Explorers of distant prog rock galaxies, pay attention, this one is for you! Corsair from Charlottesville, Virginia are a bunch of seasoned musicians who first found together through their love of great music, having played together not only in Mass Sabbath (guess what they might have been covering…) but also in Mockstarballs, a band paying tribute to no-one less than the legendary Spinal Tap (!). Don’t get me wrong here, the guys and gals of Corsair are far more than that: Each of them is or was an active member in several bands, those ranging from metal to indie pop.
Current members in Corsair are Marie Landragin (guitars), Paul Sebring (guitars), Jordan Brunk (bass), and Aaron Lipscombe (drums). Vocal duties are shared between Paul, Marie and Jordan. Once the four had decided to form an original band, Corsair constantly worked on developing their very unique sound, infusing it with a great deal of Thin Lizzy-adoration and Iron Maiden-worshipping. Wait, weren’t we talking about prog? So where are the prog bits? Don’t worry. There are few bands comparable to Corsair when it comes to being “prog“: In their way of playing with expectations conditioned by pop or blues progressions, they think totally out of the box. Or to say it in bassist Jordan’s words: „The further a song reaches from the norm, the more progressive it becomes. The trick is to find the balance between the familiar and unfamiliar in a way that is memorable.“ Now if you’re still in need of names, think of Baroness, Mastodon and Blackholicus, and you get the idea! What about the four themselves, do they all like to be in such company? More than that: “We’re honoured! I think these bands are pushing the metal genre forward and challenging their fans to grow with them. I am less familiar with Blackholicus, but love what I heard online. I can only hope to share the stage with any one of them in the future.”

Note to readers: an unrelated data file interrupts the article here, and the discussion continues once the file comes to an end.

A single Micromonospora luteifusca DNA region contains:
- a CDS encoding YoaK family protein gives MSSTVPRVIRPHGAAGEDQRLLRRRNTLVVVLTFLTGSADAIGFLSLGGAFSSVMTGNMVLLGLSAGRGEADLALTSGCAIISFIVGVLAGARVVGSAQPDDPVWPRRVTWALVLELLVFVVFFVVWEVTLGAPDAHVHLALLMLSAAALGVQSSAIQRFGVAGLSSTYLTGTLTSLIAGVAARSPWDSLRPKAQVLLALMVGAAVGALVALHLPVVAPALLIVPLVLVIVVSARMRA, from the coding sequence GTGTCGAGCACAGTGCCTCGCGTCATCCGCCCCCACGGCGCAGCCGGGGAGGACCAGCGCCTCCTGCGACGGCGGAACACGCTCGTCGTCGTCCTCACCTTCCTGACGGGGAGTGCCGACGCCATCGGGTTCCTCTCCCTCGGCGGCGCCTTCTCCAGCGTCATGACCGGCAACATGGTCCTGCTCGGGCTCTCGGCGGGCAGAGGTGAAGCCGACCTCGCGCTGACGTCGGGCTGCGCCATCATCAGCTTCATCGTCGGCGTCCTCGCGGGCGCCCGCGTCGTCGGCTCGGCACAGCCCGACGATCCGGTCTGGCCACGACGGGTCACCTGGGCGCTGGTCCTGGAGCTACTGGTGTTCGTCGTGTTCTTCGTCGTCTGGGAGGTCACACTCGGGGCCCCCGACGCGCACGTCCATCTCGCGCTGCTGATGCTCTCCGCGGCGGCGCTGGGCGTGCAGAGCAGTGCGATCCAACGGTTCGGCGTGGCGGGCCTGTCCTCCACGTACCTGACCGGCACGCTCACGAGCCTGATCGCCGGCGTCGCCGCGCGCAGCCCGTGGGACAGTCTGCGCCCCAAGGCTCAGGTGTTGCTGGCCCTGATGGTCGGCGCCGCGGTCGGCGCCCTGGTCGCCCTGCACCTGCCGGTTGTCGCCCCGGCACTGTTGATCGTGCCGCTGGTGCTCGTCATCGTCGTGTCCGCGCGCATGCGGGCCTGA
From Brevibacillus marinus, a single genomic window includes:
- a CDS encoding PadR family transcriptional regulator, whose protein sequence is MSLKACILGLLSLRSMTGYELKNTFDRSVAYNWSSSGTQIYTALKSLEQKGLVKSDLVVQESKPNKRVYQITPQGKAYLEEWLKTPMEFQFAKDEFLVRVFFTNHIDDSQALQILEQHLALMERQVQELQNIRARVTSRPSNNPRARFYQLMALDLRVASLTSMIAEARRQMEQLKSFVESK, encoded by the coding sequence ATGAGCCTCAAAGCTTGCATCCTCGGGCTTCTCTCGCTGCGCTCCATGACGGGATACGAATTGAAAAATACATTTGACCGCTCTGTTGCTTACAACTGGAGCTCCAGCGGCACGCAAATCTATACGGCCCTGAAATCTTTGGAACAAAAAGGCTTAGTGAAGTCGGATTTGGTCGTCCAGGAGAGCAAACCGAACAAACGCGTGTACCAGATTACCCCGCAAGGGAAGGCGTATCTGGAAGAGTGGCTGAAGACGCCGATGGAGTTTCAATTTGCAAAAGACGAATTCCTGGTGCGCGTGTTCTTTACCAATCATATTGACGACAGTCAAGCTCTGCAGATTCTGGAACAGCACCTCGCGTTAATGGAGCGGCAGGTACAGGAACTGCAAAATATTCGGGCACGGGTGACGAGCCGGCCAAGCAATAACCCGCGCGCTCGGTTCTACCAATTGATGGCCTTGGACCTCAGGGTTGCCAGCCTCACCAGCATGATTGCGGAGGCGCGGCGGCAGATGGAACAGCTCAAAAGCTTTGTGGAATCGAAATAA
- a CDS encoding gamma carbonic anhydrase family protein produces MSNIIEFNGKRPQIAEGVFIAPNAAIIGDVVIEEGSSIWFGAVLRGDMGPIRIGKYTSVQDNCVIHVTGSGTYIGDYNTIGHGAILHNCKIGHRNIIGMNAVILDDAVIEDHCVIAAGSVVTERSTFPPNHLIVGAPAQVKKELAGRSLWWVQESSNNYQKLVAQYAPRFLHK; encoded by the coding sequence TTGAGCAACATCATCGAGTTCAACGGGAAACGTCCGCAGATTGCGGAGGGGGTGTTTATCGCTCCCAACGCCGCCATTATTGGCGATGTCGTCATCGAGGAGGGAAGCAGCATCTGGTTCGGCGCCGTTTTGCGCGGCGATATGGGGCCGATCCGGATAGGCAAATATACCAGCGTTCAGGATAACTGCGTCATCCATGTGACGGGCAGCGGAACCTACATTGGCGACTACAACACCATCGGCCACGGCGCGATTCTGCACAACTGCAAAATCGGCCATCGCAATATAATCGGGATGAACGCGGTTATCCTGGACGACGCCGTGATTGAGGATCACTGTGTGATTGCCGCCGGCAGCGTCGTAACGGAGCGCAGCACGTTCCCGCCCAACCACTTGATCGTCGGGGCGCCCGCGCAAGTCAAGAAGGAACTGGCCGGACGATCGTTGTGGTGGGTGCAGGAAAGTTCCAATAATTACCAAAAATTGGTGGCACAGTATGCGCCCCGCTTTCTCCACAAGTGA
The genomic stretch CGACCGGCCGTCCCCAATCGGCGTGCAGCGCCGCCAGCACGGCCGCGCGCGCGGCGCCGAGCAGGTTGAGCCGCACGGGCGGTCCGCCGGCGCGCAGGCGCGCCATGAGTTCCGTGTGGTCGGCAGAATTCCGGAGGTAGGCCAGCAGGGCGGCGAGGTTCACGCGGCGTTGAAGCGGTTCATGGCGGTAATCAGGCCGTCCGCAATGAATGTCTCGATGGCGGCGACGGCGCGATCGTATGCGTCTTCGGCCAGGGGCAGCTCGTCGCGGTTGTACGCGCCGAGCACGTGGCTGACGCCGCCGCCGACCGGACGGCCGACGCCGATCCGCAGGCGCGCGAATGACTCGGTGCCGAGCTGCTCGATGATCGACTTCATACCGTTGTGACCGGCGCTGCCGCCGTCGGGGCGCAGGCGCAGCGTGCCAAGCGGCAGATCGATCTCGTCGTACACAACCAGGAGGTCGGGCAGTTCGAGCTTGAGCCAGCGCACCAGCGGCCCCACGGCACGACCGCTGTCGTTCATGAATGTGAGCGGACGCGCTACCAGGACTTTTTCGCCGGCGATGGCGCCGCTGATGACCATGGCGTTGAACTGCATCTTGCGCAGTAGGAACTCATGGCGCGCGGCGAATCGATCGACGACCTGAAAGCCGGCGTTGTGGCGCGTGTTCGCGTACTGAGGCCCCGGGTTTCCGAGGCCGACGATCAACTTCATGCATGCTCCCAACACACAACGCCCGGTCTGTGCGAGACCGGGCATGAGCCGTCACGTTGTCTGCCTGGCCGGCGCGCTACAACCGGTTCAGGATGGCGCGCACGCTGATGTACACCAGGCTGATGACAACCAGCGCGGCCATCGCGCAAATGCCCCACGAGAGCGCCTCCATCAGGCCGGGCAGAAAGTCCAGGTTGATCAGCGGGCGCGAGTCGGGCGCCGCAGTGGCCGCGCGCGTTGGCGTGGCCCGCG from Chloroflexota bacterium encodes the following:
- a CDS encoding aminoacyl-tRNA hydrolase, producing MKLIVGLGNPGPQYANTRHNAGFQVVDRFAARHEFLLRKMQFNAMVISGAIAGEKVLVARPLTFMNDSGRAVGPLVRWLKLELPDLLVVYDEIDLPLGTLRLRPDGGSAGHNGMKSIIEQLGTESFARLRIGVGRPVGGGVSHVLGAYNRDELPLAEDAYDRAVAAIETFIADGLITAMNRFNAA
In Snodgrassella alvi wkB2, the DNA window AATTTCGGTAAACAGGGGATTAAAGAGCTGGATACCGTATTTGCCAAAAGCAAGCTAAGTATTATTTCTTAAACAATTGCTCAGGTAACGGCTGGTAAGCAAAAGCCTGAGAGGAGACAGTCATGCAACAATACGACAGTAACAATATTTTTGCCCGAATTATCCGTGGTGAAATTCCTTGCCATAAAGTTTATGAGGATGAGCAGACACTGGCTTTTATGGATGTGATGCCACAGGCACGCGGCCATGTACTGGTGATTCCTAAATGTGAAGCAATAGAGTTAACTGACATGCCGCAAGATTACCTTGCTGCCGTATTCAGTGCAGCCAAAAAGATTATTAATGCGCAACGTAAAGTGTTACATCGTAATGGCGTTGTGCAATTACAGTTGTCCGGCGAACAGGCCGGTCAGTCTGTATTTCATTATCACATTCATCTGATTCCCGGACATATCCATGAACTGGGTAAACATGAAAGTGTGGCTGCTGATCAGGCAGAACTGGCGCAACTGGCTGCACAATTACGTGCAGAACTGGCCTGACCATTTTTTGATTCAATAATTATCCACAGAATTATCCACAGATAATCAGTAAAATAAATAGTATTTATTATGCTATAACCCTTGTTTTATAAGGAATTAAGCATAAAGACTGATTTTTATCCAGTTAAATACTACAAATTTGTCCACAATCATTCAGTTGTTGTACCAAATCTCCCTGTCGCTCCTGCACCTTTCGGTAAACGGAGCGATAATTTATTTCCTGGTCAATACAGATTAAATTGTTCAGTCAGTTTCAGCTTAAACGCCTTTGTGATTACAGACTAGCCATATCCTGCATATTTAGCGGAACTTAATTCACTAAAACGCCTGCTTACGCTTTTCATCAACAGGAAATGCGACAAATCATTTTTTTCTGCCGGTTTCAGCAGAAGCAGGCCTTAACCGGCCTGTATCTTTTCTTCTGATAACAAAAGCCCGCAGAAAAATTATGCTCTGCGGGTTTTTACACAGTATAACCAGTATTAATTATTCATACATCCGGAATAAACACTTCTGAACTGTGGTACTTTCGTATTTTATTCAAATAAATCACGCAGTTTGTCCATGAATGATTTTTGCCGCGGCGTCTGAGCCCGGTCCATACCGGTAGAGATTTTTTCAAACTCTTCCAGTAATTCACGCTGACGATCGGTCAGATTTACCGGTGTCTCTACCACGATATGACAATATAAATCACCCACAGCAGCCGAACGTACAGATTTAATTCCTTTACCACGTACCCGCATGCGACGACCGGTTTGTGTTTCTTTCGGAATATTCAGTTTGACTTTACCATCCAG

“Ghosts of Proxima Centauri” from 2011 is the outfit’s second EP after its precursor “Alpha Centauri” from 2010, and after having been self-released in the first place, it is now made available through High Roller Records. Being the second release in the band’s history, it of course documents some changes and developments both in attitude and execution: “’Ghosts of Proxima Centauri’ saw us grab hold of the reigns and become more involved in engineering and mixing the album. The songwriting is ambitious and, at times, the most progressive of our catalogue. We recorded much of the overdubs in the comfort of our own home and had more time to get the right take. I think the musical ideas of the band are expanding on this record, but I think the production quality reflects an early attempt to shape sounds and put them together.”
Corsair sent all of their self-released records out to be reviewed, and the judgements they reaped where most positive: leading reviewers and heavy/psychedelic/prog prophets already agreed on foretelling a bright future for the young outfit.
What we have on “Ghosts of Proxima Centauri” is a maturing band that shows itself from its most progressive side – and Corsair’s journey through space and time has only just begun!